A consultant’s role was historically a passive one, says Martin Leclair, who recently left a role at Toronto-based consulting firm Proteus Performance Management. The consultant’s role centred on the various aspects of developing pension and benefits plans for employers, from choosing fund offerings and implementing target-date options and automatic enrolment to decisions about formularies, step therapy and mandatory generic substitution.

“Things are getting more complicated,” says Leclair, now an institutional portfolio manager at Phillips Hager & North Investment Funds Ltd. “Returns are lower, interest rates are super low, and now we realize that, most of the time, the contributions are not even high enough to compete against a defined benefit plan,” he says, referring to the retirement side of the business. “Now, you have to add this little piece that I would call member engagement or member experience.”

Read: Member experience the new pension plan design for younger generations

Communication with plan members can take many forms, from designing custom newsletters to one-on-one sessions, and it’s up to the employer to determine whether to involve a consultant and, if so, by how much.

“Some are happy to just leave it at the recordkeeper level and not involve a consultant, and it’s more [to] let members answer their questions through a call centre and that’s sufficient,” says Dianne Tamburro, vice-president at Accompass Inc. “But others like the independent advice or guidance that a consulting firm [provides] . . . to guide their members and have more of a holistic conversation.”

The presence of unions can also change a consultant’s role and level of interaction with plan members. The content of education sessions doesn’t change, “but [unionization] certainly can be a bigger hill to climb, depending on the nature of the relationship between the union and the employer,” says Abbi O’Neill, an account executive at Mosey & Mosey Benefit Plan Consultants. She suggests meeting with union leaders before delivering a presentation so they have a chance to offer feedback.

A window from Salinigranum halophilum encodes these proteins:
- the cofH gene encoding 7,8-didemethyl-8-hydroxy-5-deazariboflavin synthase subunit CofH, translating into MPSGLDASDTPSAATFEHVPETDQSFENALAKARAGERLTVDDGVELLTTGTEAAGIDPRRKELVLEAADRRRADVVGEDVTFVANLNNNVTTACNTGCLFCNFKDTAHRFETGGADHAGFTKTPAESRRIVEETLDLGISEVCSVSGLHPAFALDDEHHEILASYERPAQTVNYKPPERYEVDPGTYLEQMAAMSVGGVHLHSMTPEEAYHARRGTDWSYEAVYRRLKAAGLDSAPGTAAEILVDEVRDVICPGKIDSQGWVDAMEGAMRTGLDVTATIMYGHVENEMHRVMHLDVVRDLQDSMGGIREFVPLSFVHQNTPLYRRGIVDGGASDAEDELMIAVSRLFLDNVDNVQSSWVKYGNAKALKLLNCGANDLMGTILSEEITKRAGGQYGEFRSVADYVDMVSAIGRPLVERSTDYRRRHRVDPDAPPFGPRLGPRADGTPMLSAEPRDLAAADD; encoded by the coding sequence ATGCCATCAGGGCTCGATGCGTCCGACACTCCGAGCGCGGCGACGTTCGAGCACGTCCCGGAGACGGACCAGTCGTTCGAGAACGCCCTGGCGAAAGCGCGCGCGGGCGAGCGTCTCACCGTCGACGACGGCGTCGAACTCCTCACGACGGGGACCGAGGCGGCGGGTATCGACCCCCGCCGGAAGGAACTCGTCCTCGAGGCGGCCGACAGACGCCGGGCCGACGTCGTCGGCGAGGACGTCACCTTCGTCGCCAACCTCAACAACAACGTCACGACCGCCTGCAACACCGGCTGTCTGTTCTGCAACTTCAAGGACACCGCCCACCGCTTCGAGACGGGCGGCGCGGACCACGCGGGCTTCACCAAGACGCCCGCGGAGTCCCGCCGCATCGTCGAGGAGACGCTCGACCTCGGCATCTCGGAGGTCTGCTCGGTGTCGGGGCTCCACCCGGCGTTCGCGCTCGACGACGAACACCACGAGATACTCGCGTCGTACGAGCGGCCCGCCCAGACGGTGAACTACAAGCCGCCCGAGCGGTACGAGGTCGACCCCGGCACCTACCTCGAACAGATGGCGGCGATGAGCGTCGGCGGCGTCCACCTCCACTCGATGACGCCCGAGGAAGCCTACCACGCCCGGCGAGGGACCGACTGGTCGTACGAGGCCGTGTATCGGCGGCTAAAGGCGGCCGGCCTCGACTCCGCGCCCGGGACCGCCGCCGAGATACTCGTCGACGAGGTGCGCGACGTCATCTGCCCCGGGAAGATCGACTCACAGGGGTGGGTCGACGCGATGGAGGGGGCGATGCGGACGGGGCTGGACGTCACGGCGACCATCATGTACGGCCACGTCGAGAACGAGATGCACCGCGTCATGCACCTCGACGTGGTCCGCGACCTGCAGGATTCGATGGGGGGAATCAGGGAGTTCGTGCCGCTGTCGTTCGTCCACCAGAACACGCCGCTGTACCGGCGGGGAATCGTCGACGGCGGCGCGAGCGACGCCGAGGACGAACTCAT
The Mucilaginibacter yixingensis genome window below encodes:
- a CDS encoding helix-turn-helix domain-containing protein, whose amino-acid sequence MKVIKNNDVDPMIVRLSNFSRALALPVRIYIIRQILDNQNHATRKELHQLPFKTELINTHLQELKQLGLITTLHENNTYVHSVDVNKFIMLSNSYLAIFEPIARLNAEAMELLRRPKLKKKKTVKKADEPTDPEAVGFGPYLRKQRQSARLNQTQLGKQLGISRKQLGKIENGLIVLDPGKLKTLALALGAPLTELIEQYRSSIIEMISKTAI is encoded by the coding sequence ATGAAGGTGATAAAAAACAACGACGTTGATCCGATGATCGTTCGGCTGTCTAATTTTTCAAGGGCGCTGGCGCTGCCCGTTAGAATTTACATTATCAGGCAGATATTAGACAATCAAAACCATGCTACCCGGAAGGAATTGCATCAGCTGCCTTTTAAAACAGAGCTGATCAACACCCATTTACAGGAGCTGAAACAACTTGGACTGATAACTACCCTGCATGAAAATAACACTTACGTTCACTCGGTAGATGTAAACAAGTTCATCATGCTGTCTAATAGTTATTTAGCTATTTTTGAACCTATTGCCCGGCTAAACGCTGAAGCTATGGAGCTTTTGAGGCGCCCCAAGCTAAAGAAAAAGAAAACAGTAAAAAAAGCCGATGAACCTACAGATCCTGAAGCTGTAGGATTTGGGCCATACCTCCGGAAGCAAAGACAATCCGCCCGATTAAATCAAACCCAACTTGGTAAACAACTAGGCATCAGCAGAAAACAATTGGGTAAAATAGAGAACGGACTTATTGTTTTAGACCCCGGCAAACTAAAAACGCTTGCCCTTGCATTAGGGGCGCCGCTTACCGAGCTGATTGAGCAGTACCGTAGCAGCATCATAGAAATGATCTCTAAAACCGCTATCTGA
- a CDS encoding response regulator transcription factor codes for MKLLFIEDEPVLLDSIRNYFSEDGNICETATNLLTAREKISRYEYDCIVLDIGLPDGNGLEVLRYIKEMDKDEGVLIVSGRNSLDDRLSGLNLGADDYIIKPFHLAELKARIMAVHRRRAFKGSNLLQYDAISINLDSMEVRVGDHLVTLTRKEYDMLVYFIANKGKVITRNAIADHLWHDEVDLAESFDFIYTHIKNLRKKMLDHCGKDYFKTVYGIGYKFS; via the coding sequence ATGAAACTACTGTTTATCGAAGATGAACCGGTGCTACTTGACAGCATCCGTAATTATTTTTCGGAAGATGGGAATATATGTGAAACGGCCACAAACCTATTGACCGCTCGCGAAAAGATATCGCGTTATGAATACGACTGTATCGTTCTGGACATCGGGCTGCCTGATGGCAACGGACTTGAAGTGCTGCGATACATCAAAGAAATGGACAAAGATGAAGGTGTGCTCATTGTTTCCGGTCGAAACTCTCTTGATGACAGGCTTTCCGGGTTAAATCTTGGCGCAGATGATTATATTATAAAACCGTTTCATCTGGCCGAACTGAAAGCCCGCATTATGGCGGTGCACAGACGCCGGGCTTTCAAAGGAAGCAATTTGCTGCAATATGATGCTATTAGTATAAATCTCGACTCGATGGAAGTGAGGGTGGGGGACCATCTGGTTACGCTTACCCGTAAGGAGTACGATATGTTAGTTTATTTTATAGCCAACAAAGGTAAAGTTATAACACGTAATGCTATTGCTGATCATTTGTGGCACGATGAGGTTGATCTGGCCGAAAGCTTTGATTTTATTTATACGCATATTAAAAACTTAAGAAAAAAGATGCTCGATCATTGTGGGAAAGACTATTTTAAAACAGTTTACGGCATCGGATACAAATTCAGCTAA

“It’d be no different than if we were to roll out an education campaign for non-union employees. I normally do it for senior management first — get their buy-in, make sure everything’s on side,” she says. “If employers don’t trust what you’re going out there to say to their employees, it’s not going to work.”

Breaking it down

Whatever an employer decides, consultancy work shouldn’t be reminiscent of the 1980s, when employees sat through hour-long lunchroom presentations each year. In fact, those kinds of sessions may be detrimental, since employees aren’t likely to recall the information when they need it, says Jillian Kennedy, leader of defined contribution and financial wellness at Mercer.

Read: Niagara Casinos’ efforts pay off with pension communications award

“It’s really trying to get to employees, based on their level, and engage them in a very different way,” she says. “But also we’re moving it from the classroom, lunchroom-type format to think of it like podcasts — small pieces of information that employees can access at their [own] time at moments where they need to recall the information.” The information ranges from breaking down pension-related acronyms to explaining more sophisticated investment ideas such as why interest rates and capital markets are performing differently.

“We’re finding the need to break those down to little pieces,” says Kennedy.

“It encourages transparency, it encourages regular learning, so they don’t [only] show up once a year and they actually access information on a quarterly basis,” she adds. Kennedy notes, however, that human resources teams can take the information consultants provide and host their own sessions where employees work through the topics together, rather than endure a lecture from an outsider.

Consultants also have to walk a fine line between offering financial counselling and providing advice. “The demand we’re starting to see the most is in digital support,” says Kennedy. “How do we get something . . . the end user can use . . . that helps them play with different outcomes, whether that be allocating a contribution rate to a specific plan, helping them with budgeting and savings?” Advice and planning, on the other hand, are still primarily the purview of vendors, she says.

Read: Beware the legal risks of providing financial advice to staff

Tamburro agrees, noting her firm helps mitigate potential risk when it comes to the issue of advice versus education by starting each conversation with a risk profile questionnaire. After determining whether plan members are conservative, moderate or aggressive when it comes to investments, it will guide them towards a target-date or target-risk solution. “That way, the plan sponsor knows we’re not going to say, ‘Oh, get in this high-tech fund today and then get into this oil fund the next day,’” she says. “It’s long-term focused and consistent, regardless of the member that calls. We won’t go so far as to say, ‘Buy this ABC fund,’ so that the plan sponsor knows that we’re giving diversified options to all members.”